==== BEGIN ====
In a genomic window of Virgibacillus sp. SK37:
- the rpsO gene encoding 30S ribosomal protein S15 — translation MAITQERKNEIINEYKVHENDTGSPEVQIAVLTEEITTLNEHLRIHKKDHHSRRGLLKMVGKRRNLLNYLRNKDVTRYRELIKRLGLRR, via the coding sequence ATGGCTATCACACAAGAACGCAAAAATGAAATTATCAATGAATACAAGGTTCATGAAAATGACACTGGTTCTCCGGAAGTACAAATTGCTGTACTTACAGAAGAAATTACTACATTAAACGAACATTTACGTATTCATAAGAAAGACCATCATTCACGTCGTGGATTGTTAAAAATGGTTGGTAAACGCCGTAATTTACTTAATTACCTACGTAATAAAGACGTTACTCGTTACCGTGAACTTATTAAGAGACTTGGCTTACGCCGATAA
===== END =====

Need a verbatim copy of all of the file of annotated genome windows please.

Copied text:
In a genomic window of Virgibacillus sp. SK37:
- the rpsO gene encoding 30S ribosomal protein S15 — translation MAITQERKNEIINEYKVHENDTGSPEVQIAVLTEEITTLNEHLRIHKKDHHSRRGLLKMVGKRRNLLNYLRNKDVTRYRELIKRLGLRR, via the coding sequence ATGGCTATCACACAAGAACGCAAAAATGAAATTATCAATGAATACAAGGTTCATGAAAATGACACTGGTTCTCCGGAAGTACAAATTGCTGTACTTACAGAAGAAATTACTACATTAAACGAACATTTACGTATTCATAAGAAAGACCATCATTCACGTCGTGGATTGTTAAAAATGGTTGGTAAACGCCGTAATTTACTTAATTACCTACGTAATAAAGACGTTACTCGTTACCGTGAACTTATTAAGAGACTTGGCTTACGCCGATAA